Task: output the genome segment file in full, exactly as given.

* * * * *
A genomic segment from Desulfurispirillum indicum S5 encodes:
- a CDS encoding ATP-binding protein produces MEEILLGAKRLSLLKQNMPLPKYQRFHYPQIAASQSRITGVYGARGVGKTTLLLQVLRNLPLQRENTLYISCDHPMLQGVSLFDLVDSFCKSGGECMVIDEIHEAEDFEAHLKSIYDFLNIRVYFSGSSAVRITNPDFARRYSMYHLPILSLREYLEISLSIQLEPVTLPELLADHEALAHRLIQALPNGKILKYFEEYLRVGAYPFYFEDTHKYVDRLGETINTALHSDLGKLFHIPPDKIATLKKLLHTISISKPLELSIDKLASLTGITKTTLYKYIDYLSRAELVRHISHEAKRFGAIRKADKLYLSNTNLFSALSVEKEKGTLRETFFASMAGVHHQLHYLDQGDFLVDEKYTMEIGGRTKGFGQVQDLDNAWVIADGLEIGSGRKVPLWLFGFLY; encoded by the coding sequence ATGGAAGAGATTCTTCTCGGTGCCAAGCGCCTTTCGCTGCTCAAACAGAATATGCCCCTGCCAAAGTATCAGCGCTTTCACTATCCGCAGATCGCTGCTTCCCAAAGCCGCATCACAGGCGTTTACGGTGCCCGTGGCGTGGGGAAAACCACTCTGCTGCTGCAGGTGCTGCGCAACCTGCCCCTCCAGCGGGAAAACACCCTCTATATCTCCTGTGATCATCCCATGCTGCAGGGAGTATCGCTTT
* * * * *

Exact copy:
A genomic segment from Desulfurispirillum indicum S5 encodes:
- a CDS encoding ATP-binding protein produces MEEILLGAKRLSLLKQNMPLPKYQRFHYPQIAASQSRITGVYGARGVGKTTLLLQVLRNLPLQRENTLYISCDHPMLQGVSLFDLVDSFCKSGGECMVIDEIHEAEDFEAHLKSIYDFLNIRVYFSGSSAVRITNPDFARRYSMYHLPILSLREYLEISLSIQLEPVTLPELLADHEALAHRLIQALPNGKILKYFEEYLRVGAYPFYFEDTHKYVDRLGETINTALHSDLGKLFHIPPDKIATLKKLLHTISISKPLELSIDKLASLTGITKTTLYKYIDYLSRAELVRHISHEAKRFGAIRKADKLYLSNTNLFSALSVEKEKGTLRETFFASMAGVHHQLHYLDQGDFLVDEKYTMEIGGRTKGFGQVQDLDNAWVIADGLEIGSGRKVPLWLFGFLY; encoded by the coding sequence ATGGAAGAGATTCTTCTCGGTGCCAAGCGCCTTTCGCTGCTCAAACAGAATATGCCCCTGCCAAAGTATCAGCGCTTTCACTATCCGCAGATCGCTGCTTCCCAAAGCCGCATCACAGGCGTTTACGGTGCCCGTGGCGTGGGGAAAACCACTCTGCTGCTGCAGGTGCTGCGCAACCTGCCCCTCCAGCGGGAAAACACCCTCTATATCTCCTGTGATCATCCCATGCTGCAGGGAGTATCGCTTT